We all know the feeling. When travelling through time zones we may feel slightly off. Or we may feel really bad: Insomnia, fatigue, headaches and even digestive disorders are some of the very unpleasant side effects of travel that has become all too fast thanks to aviation technology. This is due to our inner clock being out of synch with the environment. But there are different methods, behaviours and mobile therapeutic solutions to prevent jet lag.
Jet lag may be ok after a vacation…
When returning from a long vacation it may just be ok for us to feel weird or a little bit terrible. Just like the hang-over after a party is acceptable, we know that the great vacation we just had, will cause us a little discomfort in the aftermath. We may conclude that it is a small price to pay for the awesome time we spent sipping a coconut drink in a remote location.
…but for sure not after business trip
But when we travel due to business, going to conferences, international meetings, visiting associates abroad or implementing projects, things are quite different: When have not experienced recreation and relaxation but have actually worked quite hard and the performance at the office the next day should be impeccable, jet lag turns into a real problem. For those who cannot cope with jet lag as well as others (this is by no means a weakness, but a matter of physiological differences) concentration, focus and social skills are impaired by the impact of jet lag.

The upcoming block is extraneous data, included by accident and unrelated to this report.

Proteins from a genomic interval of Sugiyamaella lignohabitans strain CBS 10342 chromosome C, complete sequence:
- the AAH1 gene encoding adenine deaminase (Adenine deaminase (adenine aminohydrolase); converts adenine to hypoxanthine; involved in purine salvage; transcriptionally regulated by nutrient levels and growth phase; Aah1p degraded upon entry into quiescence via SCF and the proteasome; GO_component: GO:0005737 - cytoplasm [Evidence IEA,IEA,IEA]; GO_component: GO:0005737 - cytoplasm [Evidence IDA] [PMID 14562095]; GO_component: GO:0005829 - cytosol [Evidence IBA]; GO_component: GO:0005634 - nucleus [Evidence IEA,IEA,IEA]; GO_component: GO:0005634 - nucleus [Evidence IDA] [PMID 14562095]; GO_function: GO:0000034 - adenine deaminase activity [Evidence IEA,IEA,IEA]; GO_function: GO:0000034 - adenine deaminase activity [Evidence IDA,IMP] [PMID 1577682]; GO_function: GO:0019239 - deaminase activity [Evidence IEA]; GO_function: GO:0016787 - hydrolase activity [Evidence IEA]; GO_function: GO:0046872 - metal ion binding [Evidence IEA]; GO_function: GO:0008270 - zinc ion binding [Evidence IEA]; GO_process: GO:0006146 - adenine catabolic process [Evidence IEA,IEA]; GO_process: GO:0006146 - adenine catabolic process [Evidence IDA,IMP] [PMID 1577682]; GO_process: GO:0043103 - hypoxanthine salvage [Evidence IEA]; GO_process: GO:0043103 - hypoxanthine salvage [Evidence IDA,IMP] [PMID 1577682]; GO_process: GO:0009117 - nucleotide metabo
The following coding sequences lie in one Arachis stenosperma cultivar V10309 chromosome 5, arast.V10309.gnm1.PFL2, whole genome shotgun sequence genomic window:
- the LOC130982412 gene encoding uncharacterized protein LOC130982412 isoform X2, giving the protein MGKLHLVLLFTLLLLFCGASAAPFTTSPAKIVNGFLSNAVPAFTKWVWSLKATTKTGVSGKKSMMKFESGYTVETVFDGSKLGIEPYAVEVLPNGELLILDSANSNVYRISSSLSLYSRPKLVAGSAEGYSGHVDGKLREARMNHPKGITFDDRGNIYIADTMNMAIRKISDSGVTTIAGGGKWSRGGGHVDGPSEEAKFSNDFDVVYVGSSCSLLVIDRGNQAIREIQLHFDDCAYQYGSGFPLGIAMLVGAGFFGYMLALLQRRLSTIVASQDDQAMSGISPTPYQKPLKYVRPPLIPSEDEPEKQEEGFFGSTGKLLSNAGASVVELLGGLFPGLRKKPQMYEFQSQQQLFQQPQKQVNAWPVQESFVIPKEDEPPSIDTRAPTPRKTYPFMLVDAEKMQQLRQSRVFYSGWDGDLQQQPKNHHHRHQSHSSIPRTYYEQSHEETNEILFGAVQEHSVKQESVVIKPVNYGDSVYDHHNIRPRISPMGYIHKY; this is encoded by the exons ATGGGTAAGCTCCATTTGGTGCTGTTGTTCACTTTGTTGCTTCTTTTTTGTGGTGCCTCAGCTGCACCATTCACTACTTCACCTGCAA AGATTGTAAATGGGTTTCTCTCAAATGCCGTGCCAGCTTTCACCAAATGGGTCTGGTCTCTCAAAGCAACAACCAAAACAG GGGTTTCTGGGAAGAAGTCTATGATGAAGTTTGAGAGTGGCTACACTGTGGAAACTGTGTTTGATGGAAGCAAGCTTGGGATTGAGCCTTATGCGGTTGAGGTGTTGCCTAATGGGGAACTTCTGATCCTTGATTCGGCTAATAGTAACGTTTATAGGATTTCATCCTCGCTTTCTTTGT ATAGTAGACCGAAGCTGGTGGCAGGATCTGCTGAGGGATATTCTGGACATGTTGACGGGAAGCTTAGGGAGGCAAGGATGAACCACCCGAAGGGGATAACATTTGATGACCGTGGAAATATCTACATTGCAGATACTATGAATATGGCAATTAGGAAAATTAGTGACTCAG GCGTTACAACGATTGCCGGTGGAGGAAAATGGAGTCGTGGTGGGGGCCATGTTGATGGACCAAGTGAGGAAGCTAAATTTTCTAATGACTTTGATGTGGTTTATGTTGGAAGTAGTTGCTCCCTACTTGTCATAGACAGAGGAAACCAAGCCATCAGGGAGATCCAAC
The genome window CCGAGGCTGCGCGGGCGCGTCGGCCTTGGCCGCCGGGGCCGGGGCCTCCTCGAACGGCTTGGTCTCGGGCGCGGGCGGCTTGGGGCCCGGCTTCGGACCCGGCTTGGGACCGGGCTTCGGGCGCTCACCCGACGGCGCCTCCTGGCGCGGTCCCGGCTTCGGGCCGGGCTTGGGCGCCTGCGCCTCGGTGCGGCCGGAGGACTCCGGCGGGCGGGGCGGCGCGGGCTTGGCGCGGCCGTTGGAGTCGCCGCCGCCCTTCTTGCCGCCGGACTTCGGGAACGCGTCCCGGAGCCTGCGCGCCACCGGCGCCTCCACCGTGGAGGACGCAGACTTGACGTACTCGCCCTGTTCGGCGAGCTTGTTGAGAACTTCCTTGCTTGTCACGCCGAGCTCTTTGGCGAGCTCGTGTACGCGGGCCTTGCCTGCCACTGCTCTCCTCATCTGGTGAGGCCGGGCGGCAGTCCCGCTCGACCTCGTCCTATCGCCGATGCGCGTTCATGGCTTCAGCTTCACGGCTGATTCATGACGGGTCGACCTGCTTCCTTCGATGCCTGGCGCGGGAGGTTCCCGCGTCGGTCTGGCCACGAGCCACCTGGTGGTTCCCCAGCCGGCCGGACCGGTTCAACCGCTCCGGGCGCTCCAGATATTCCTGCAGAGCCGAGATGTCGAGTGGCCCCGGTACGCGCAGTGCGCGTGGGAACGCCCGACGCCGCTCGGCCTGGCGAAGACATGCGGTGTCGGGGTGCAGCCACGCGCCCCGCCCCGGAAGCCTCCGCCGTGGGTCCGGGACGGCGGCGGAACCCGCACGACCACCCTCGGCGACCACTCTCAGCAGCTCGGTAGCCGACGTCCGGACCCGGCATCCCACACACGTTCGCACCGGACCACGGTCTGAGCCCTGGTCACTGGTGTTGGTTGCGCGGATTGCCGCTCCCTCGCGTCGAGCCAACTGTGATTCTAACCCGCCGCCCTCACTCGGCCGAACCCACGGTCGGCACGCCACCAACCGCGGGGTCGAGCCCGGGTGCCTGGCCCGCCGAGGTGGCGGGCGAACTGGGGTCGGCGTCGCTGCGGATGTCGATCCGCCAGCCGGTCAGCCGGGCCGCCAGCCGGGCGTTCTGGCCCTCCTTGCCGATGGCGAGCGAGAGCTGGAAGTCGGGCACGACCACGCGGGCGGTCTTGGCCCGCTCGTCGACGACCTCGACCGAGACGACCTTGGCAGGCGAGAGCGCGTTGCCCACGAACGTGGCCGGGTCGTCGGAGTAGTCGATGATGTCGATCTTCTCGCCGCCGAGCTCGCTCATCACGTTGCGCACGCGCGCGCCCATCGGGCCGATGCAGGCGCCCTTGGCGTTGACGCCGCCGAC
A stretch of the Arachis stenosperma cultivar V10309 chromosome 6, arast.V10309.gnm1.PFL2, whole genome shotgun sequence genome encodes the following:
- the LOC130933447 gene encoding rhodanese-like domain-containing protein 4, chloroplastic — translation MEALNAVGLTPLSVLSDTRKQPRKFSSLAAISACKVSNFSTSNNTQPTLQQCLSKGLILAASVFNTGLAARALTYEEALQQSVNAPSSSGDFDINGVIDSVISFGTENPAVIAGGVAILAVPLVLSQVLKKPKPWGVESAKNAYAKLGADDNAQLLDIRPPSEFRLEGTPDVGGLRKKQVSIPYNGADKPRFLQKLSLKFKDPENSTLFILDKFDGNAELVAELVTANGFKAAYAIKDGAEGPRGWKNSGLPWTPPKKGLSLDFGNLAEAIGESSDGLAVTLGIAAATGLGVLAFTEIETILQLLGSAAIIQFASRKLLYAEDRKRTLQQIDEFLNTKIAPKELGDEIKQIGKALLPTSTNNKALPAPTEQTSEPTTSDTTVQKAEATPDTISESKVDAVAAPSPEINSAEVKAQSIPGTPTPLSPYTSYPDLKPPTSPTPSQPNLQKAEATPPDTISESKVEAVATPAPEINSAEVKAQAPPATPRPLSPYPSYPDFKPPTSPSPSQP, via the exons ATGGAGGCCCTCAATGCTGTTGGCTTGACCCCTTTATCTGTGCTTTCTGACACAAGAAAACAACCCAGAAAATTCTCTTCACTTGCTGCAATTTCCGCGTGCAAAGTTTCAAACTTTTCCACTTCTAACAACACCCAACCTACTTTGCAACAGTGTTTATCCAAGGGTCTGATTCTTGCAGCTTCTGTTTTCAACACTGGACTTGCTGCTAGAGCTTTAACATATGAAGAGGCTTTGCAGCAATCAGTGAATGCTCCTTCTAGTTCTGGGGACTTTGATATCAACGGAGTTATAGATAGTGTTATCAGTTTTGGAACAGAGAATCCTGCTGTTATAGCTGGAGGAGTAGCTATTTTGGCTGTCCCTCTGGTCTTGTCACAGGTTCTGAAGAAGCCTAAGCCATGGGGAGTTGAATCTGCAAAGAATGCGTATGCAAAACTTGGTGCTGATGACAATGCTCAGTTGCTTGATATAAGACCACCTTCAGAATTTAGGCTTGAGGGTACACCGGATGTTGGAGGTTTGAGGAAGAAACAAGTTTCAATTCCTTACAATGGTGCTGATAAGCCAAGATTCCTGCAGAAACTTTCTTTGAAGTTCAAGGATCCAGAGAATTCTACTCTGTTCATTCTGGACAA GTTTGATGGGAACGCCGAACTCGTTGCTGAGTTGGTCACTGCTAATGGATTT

Implications for private life
For those who frequently travel professionally, jet lag is a real problem that extends from the working place deep into the private space. As if our families weren’t troubled enough by us being abroad a lot, right? They also have to put up with us being moody, exhausted and not being able to be available even though we have returned from our business trip. And it may take up to five or six days for your body to adjust to the new time. Hopefully that is not when your next business trip is due…
Understanding jet lag: The internal clock
Although we all know the feeling of jet lag, only few understand the physiological processes that cause it. Jet lag is more than just adapting to a different time and not being tired in the evening an in turn feeling terrible in the morning. Dr. Charles Czeisler, who is the director of the Division of Sleep Medicine at Harvard Medical School, states that, in a nutshell, jet lag is a misalignment between the external environment and the internal clock in the brain that controls our ability to perform, to be alert, and sleep. Our circadian rhythm is controlled by our internal clock that has synched itself to day and nighttime like all living things on our planet. This internal clock is composed of about 20.000 neurons just above the optic nerve.
Preventing jet lag
Try to adjust to the new time zone in advance. Move the times of your meals and your bedtime closer to the destination you will be at. This way, the subjective time difference is reduced.
Drink a lot of water. No, not alcohol or coffee, but water or juice without sugar.
Don’t go to bed when you are tired. Go to bed when appropriate in your new time zone. The sooner you start adapting the better.
Use the natural power of the sun to adapt. Get out into the morning sun when getting up tired. If that isn’t possible, take a sunlight device with blue light with you. 20 minutes of mobile blue light therapy will cause your system to react as if it was a bright morning, “thinking” it is well rested.